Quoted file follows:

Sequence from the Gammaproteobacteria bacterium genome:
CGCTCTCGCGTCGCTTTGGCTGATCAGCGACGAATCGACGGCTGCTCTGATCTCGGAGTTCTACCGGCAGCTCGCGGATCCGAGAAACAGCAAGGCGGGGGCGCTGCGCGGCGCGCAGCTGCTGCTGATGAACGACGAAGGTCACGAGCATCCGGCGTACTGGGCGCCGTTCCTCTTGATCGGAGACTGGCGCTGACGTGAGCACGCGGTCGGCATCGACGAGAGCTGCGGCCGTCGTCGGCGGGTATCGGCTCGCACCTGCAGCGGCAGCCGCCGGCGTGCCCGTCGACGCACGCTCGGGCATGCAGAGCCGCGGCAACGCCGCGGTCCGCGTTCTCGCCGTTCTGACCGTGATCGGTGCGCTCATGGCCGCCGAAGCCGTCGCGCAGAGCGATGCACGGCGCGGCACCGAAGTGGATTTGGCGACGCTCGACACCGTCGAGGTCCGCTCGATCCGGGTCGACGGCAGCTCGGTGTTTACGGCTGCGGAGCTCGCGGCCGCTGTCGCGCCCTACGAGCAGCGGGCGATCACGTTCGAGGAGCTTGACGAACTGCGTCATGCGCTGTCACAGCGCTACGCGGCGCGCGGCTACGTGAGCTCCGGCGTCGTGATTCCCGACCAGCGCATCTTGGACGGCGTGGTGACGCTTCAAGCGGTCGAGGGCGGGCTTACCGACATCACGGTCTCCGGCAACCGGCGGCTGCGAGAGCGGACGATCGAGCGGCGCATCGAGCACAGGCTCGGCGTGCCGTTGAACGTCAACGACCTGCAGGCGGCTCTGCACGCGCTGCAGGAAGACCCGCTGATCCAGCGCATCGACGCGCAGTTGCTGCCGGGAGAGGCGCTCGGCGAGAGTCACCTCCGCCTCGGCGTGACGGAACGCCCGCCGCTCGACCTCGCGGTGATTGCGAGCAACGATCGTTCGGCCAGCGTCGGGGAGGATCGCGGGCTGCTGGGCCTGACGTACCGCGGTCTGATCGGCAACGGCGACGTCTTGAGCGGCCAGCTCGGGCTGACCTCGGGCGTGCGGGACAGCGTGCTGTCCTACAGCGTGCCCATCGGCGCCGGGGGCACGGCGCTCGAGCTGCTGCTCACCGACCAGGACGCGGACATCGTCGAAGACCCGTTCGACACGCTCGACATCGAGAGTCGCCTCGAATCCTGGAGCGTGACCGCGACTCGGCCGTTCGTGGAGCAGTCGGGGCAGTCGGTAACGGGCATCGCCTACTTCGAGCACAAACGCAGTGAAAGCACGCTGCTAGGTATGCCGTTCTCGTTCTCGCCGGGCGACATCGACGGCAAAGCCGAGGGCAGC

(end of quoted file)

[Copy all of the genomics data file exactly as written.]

Sequence from the Gammaproteobacteria bacterium genome:
CGCTCTCGCGTCGCTTTGGCTGATCAGCGACGAATCGACGGCTGCTCTGATCTCGGAGTTCTACCGGCAGCTCGCGGATCCGAGAAACAGCAAGGCGGGGGCGCTGCGCGGCGCGCAGCTGCTGCTGATGAACGACGAAGGTCACGAGCATCCGGCGTACTGGGCGCCGTTCCTCTTGATCGGAGACTGGCGCTGACGTGAGCACGCGGTCGGCATCGACGAGAGCTGCGGCCGTCGTCGGCGGGTATCGGCTCGCACCTGCAGCGGCAGCCGCCGGCGTGCCCGTCGACGCACGCTCGGGCATGCAGAGCCGCGGCAACGCCGCGGTCCGCGTTCTCGCCGTTCTGACCGTGATCGGTGCGCTCATGGCCGCCGAAGCCGTCGCGCAGAGCGATGCACGGCGCGGCACCGAAGTGGATTTGGCGACGCTCGACACCGTCGAGGTCCGCTCGATCCGGGTCGACGGCAGCTCGGTGTTTACGGCTGCGGAGCTCGCGGCCGCTGTCGCGCCCTACGAGCAGCGGGCGATCACGTTCGAGGAGCTTGACGAACTGCGTCATGCGCTGTCACAGCGCTACGCGGCGCGCGGCTACGTGAGCTCCGGCGTCGTGATTCCCGACCAGCGCATCTTGGACGGCGTGGTGACGCTTCAAGCGGTCGAGGGCGGGCTTACCGACATCACGGTCTCCGGCAACCGGCGGCTGCGAGAGCGGACGATCGAGCGGCGCATCGAGCACAGGCTCGGCGTGCCGTTGAACGTCAACGACCTGCAGGCGGCTCTGCACGCGCTGCAGGAAGACCCGCTGATCCAGCGCATCGACGCGCAGTTGCTGCCGGGAGAGGCGCTCGGCGAGAGTCACCTCCGCCTCGGCGTGACGGAACGCCCGCCGCTCGACCTCGCGGTGATTGCGAGCAACGATCGTTCGGCCAGCGTCGGGGAGGATCGCGGGCTGCTGGGCCTGACGTACCGCGGTCTGATCGGCAACGGCGACGTCTTGAGCGGCCAGCTCGGGCTGACCTCGGGCGTGCGGGACAGCGTGCTGTCCTACAGCGTGCCCATCGGCGCCGGGGGCACGGCGCTCGAGCTGCTGCTCACCGACCAGGACGCGGACATCGTCGAAGACCCGTTCGACACGCTCGACATCGAGAGTCGCCTCGAATCCTGGAGCGTGACCGCGACTCGGCCGTTCGTGGAGCAGTCGGGGCAGTCGGTAACGGGCATCGCCTACTTCGAGCACAAACGCAGTGAAAGCACGCTGCTAGGTATGCCGTTCTCGTTCTCGCCGGGCGACATCGACGGCAAAGCCGAGGGCAGC